Finding and turning your flywheel

Good to Great is one of those iconic business books that every founder, CEO and business leader should read at some point. In the book Jim Collins identifies eight common traits that “good to great” companies share.

It has been a decade since the book was published, and not every company that Collins used as a case study for a “great” company ended up doing well. However, Collins developed a few key management concepts that still hold very true today…one of the most important turned out to be the “flywheel effect.”

In creating a good-to-great transformation, there is no single defining action, no grand program, no single killer innovation, no solitary lucky break, no miracle moment. Rather, it feels like a giant, heavy flywheel. Pushing with great effort, you get the flywheel to inch forward. You keep pushing and with persistent effort, you get the flywheel to complete one entire turn. You don’t stop. You keep pushing. The flywheel moves a bit faster. The flywheel moves a bit faster. Two turns…then four…then eight…the flywheel builds momentum. Sixteen…thirty-two…moving faster…a thousand…ten thousand…a hundred thousand. Then at some stage – breakthrough! The flywheel flies forward with almost unstoppable momentum. -Jim Collins, Good to Great.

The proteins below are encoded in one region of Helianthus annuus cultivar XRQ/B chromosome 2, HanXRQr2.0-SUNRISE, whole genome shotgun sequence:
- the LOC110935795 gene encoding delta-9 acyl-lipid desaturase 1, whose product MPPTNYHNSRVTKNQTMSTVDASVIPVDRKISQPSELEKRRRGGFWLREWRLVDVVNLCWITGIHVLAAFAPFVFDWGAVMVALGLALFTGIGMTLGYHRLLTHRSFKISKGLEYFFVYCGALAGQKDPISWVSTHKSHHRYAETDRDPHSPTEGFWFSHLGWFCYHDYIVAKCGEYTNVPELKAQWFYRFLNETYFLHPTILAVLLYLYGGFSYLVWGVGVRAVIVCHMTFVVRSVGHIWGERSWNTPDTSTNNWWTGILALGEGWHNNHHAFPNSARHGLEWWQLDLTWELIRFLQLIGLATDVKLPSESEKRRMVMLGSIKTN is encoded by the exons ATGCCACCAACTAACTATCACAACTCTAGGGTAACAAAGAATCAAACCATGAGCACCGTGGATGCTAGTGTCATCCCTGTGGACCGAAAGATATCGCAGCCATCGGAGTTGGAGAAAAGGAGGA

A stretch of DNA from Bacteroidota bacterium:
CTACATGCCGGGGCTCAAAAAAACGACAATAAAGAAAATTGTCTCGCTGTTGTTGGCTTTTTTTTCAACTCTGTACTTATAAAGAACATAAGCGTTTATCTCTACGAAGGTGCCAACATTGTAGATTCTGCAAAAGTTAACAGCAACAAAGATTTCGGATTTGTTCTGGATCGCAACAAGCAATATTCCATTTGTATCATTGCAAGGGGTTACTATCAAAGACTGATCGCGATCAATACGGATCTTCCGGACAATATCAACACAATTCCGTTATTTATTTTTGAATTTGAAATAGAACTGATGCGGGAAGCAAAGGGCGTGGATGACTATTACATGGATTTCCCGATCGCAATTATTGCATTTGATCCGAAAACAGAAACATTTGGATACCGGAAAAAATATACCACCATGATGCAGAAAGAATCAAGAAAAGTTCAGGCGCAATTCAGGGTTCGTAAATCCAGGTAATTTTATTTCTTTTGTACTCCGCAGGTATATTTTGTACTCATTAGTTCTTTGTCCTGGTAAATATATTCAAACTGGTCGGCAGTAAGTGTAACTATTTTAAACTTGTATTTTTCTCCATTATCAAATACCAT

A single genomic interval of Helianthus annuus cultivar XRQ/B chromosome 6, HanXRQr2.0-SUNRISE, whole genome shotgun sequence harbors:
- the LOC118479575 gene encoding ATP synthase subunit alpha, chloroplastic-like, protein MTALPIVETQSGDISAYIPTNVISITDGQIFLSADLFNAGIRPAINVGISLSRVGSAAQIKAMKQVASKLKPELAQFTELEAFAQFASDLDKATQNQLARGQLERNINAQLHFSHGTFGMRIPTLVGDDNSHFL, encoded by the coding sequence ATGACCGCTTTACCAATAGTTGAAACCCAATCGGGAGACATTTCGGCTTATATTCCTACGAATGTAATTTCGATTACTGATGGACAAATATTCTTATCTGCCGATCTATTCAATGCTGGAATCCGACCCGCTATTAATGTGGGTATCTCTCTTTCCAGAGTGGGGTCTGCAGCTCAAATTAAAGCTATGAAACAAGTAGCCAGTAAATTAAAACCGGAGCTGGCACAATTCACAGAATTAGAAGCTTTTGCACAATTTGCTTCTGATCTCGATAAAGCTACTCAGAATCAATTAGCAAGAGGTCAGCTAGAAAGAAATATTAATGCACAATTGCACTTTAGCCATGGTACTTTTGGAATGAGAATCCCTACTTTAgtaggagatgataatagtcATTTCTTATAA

Many of the most successful companies have found and turned their flywheel and I have added an illustration of  Amazon’s and Uber’s flywheel below:

Amazon’s flywheel
Uber’s flywheel

Collins has now just published a monograph, “Turning the Flywheel,” to accompany “Good to Great”. It focuses on how to create flywheel momentum in your particular circumstance. I think it is a super useful read for start-up founders, and we just sent a copy to all of our portfolio CEOs.

You can get the monograph here:

Also listen to a great Recode Decode podcast hosted by Kara Swisher, where she discusses the topic with Collins:

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